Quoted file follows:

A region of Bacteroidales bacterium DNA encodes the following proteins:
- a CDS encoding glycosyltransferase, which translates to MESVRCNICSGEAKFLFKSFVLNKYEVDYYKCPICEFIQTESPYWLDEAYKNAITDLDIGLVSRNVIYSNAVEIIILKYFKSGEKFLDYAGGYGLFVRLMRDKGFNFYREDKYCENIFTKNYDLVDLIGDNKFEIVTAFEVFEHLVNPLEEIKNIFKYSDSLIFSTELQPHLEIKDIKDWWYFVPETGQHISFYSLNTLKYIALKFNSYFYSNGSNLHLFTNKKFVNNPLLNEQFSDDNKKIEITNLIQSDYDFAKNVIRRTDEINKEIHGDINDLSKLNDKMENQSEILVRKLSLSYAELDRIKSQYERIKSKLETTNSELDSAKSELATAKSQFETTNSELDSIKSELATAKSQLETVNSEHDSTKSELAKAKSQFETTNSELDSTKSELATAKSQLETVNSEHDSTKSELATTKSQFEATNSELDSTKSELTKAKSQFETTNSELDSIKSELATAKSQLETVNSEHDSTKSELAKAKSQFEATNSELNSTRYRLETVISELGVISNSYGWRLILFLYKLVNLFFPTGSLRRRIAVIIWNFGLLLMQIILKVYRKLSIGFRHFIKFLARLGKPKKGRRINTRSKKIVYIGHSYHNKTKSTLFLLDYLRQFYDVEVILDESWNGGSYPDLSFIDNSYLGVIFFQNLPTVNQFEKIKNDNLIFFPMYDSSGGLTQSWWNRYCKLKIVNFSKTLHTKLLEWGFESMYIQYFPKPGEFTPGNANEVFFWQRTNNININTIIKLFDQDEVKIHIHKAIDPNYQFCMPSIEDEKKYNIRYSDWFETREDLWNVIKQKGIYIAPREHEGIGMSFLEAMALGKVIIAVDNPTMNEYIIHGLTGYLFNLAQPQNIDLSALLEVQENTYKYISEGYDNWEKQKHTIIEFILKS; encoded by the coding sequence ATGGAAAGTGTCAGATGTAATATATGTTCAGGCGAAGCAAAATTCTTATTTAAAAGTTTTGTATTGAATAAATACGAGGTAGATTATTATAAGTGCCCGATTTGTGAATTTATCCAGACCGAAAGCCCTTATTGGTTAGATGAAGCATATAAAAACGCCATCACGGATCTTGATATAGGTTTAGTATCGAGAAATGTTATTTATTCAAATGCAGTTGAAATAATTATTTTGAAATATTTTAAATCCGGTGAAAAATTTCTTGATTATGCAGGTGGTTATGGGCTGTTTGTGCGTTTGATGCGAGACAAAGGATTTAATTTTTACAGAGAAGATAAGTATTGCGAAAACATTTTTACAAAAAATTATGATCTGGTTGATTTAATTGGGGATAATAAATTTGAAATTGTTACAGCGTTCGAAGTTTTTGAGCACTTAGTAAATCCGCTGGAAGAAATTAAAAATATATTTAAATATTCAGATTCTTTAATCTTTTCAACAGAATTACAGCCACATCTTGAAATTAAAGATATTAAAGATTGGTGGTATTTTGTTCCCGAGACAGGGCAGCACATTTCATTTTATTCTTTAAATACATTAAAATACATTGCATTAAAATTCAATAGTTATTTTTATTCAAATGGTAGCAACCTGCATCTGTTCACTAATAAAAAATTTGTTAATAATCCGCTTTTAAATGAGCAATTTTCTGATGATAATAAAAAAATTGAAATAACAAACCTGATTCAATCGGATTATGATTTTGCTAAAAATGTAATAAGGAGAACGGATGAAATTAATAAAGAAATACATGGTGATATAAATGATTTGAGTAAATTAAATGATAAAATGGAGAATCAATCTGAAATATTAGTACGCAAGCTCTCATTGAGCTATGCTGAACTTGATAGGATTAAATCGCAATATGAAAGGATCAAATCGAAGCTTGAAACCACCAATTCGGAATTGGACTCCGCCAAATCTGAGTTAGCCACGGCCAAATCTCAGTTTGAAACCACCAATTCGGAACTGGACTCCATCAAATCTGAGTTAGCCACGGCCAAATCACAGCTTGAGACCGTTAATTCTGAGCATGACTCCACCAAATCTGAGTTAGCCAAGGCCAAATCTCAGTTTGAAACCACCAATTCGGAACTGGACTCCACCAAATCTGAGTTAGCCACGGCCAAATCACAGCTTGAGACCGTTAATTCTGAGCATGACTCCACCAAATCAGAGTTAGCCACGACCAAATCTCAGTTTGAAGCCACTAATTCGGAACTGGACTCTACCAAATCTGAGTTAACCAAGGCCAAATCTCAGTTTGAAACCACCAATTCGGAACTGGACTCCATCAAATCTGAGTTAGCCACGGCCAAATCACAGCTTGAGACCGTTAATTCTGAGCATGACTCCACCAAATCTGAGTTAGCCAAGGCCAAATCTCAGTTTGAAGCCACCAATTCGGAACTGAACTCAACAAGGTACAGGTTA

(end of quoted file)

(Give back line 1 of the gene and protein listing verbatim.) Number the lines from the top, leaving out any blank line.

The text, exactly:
A region of Bacteroidales bacterium DNA encodes the following proteins: